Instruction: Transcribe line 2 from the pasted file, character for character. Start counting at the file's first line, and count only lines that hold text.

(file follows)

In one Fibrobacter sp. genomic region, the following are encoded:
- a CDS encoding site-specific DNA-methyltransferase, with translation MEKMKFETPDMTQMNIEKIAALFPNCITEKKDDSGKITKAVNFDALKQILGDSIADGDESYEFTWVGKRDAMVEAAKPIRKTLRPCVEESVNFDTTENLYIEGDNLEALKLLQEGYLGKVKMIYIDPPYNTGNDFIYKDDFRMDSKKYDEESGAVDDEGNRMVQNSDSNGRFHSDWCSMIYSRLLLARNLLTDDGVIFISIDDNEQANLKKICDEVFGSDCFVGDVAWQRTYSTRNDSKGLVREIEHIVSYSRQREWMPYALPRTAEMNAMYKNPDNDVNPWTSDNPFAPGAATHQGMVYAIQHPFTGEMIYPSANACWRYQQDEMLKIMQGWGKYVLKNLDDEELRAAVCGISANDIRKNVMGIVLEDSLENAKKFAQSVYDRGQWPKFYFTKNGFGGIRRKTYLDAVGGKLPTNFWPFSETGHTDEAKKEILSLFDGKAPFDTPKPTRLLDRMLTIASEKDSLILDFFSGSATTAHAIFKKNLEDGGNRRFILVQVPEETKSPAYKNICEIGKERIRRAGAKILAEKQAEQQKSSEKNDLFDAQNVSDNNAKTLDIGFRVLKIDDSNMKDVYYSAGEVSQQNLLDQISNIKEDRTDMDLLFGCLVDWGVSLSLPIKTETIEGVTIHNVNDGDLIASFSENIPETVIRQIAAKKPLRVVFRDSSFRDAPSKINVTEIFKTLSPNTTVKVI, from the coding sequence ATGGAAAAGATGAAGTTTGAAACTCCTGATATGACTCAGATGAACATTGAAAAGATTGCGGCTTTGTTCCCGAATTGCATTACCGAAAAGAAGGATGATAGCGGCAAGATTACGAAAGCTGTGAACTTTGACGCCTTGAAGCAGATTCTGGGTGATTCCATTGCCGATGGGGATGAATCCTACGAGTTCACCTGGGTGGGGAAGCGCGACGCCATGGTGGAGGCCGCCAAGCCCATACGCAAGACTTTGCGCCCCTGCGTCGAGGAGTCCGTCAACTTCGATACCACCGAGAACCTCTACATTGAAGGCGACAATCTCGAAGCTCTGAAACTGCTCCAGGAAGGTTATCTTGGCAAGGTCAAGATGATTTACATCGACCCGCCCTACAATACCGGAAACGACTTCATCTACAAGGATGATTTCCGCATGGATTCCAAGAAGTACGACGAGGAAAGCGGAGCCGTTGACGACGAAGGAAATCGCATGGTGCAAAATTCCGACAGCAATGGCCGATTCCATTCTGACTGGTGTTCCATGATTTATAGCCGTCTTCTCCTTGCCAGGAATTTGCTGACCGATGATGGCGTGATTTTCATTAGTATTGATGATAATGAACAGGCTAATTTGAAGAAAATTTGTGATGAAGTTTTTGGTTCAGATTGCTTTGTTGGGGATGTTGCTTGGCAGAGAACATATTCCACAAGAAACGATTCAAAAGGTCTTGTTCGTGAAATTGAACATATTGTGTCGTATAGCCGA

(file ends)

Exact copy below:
- a CDS encoding site-specific DNA-methyltransferase, with translation MEKMKFETPDMTQMNIEKIAALFPNCITEKKDDSGKITKAVNFDALKQILGDSIADGDESYEFTWVGKRDAMVEAAKPIRKTLRPCVEESVNFDTTENLYIEGDNLEALKLLQEGYLGKVKMIYIDPPYNTGNDFIYKDDFRMDSKKYDEESGAVDDEGNRMVQNSDSNGRFHSDWCSMIYSRLLLARNLLTDDGVIFISIDDNEQANLKKICDEVFGSDCFVGDVAWQRTYSTRNDSKGLVREIEHIVSYSRQREWMPYALPRTAEMNAMYKNPDNDVNPWTSDNPFAPGAATHQGMVYAIQHPFTGEMIYPSANACWRYQQDEMLKIMQGWGKYVLKNLDDEELRAAVCGISANDIRKNVMGIVLEDSLENAKKFAQSVYDRGQWPKFYFTKNGFGGIRRKTYLDAVGGKLPTNFWPFSETGHTDEAKKEILSLFDGKAPFDTPKPTRLLDRMLTIASEKDSLILDFFSGSATTAHAIFKKNLEDGGNRRFILVQVPEETKSPAYKNICEIGKERIRRAGAKILAEKQAEQQKSSEKNDLFDAQNVSDNNAKTLDIGFRVLKIDDSNMKDVYYSAGEVSQQNLLDQISNIKEDRTDMDLLFGCLVDWGVSLSLPIKTETIEGVTIHNVNDGDLIASFSENIPETVIRQIAAKKPLRVVFRDSSFRDAPSKINVTEIFKTLSPNTTVKVI, from the coding sequence ATGGAAAAGATGAAGTTTGAAACTCCTGATATGACTCAGATGAACATTGAAAAGATTGCGGCTTTGTTCCCGAATTGCATTACCGAAAAGAAGGATGATAGCGGCAAGATTACGAAAGCTGTGAACTTTGACGCCTTGAAGCAGATTCTGGGTGATTCCATTGCCGATGGGGATGAATCCTACGAGTTCACCTGGGTGGGGAAGCGCGACGCCATGGTGGAGGCCGCCAAGCCCATACGCAAGACTTTGCGCCCCTGCGTCGAGGAGTCCGTCAACTTCGATACCACCGAGAACCTCTACATTGAAGGCGACAATCTCGAAGCTCTGAAACTGCTCCAGGAAGGTTATCTTGGCAAGGTCAAGATGATTTACATCGACCCGCCCTACAATACCGGAAACGACTTCATCTACAAGGATGATTTCCGCATGGATTCCAAGAAGTACGACGAGGAAAGCGGAGCCGTTGACGACGAAGGAAATCGCATGGTGCAAAATTCCGACAGCAATGGCCGATTCCATTCTGACTGGTGTTCCATGATTTATAGCCGTCTTCTCCTTGCCAGGAATTTGCTGACCGATGATGGCGTGATTTTCATTAGTATTGATGATAATGAACAGGCTAATTTGAAGAAAATTTGTGATGAAGTTTTTGGTTCAGATTGCTTTGTTGGGGATGTTGCTTGGCAGAGAACATATTCCACAAGAAACGATTCAAAAGGTCTTGTTCGTGAAATTGAACATATTGTGTCGTATAGCCGA